15 March 2022

Talking about modelling without modelling

Years ago, I was asked to teach a fourth year module on climate. It started in the second semester, so after the January exams. The school was feeling cheap, so they hired me by February 1. I had never taught on this module before. I had little choice but to take the materials I had inherited from my predecessors and just teach that. That year I fried my brain; it is difficult to keep up with a module at that level if it is not slap bang in the middle of your expertise, and if you don't get time to prepare.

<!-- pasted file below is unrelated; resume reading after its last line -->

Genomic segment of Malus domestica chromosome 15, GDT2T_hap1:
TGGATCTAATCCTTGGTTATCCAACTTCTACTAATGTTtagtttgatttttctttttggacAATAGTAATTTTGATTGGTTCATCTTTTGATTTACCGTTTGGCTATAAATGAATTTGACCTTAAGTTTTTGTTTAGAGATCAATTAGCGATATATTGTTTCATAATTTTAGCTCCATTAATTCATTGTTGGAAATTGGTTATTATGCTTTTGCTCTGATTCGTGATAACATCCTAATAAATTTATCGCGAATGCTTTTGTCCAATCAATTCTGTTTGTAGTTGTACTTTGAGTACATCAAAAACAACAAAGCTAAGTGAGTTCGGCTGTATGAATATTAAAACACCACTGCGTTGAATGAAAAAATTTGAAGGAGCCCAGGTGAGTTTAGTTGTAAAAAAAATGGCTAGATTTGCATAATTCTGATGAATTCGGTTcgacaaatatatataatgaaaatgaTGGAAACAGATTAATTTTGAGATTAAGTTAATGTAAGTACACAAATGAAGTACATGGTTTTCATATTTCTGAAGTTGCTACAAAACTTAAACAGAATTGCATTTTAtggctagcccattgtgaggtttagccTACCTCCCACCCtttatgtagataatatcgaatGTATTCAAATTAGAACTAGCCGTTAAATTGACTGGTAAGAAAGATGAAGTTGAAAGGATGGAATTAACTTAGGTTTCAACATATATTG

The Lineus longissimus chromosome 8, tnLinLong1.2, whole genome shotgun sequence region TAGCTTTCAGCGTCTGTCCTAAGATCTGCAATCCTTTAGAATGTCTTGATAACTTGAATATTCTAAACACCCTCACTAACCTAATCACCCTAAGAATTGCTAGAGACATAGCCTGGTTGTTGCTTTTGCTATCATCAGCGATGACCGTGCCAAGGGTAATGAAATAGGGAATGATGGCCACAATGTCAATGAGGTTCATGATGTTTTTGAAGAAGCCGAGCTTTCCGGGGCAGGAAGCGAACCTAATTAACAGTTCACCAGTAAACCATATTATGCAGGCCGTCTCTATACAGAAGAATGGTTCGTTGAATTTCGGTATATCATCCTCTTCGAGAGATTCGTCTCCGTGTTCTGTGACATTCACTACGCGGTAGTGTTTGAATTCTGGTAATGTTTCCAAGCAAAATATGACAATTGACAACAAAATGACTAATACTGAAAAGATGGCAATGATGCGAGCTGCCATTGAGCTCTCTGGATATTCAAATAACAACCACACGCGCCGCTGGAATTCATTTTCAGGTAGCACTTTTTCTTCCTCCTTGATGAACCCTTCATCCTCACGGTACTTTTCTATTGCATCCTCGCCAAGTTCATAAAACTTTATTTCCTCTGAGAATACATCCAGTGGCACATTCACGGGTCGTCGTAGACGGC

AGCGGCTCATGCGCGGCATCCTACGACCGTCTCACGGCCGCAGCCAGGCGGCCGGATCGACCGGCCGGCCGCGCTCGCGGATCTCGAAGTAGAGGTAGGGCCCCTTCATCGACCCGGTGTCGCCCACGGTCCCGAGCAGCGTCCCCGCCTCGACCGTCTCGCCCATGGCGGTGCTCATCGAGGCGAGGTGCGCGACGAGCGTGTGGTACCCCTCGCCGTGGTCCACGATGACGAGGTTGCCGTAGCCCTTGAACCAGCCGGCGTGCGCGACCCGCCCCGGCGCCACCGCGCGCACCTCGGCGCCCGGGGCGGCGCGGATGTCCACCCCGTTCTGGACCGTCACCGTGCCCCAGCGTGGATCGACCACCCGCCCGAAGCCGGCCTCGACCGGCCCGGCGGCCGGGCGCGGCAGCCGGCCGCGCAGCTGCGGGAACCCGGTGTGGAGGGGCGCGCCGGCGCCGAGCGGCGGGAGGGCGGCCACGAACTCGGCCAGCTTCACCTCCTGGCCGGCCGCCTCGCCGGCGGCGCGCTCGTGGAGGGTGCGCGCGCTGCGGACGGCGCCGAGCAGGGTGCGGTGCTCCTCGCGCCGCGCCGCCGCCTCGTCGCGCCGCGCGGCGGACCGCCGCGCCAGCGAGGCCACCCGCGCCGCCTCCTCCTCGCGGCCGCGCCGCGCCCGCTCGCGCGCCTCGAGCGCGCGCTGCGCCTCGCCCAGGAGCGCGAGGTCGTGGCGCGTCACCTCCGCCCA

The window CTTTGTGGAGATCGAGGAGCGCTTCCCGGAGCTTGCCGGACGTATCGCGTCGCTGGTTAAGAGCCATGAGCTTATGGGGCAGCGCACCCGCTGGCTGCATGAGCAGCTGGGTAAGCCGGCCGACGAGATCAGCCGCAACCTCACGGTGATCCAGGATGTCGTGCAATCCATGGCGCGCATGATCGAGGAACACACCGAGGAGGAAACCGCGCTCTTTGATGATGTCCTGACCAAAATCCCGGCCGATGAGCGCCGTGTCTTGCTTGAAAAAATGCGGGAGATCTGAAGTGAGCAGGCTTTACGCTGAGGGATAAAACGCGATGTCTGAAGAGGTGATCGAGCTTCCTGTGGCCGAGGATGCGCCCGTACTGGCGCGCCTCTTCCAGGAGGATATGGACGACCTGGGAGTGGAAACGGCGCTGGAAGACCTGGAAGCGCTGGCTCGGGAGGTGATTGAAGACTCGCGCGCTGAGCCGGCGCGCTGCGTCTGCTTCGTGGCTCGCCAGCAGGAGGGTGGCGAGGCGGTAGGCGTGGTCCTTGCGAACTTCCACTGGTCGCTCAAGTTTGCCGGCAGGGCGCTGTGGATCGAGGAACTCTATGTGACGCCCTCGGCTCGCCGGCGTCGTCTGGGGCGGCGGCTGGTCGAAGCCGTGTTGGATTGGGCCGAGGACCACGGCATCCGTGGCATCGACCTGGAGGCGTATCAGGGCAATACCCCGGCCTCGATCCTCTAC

I've been teaching on it ever since, and I now have had time to think about what it is I want to teach and teach that. Things changed, though, when the module organisation went to my colleague Mattias. I had to rethink my contribution to the module. Last year I taught on it, but I wasn't quite convinced I had found the final shape of my material yet. It basically was my job to talk about palaeoclimate; my colleagues will talk about the physics of climate. But there is quite a lot to say about palaeoclimate; which parts should I talk about? But thinking about palaeoclimate for my side gig gave me a new perspective. And I had an idea.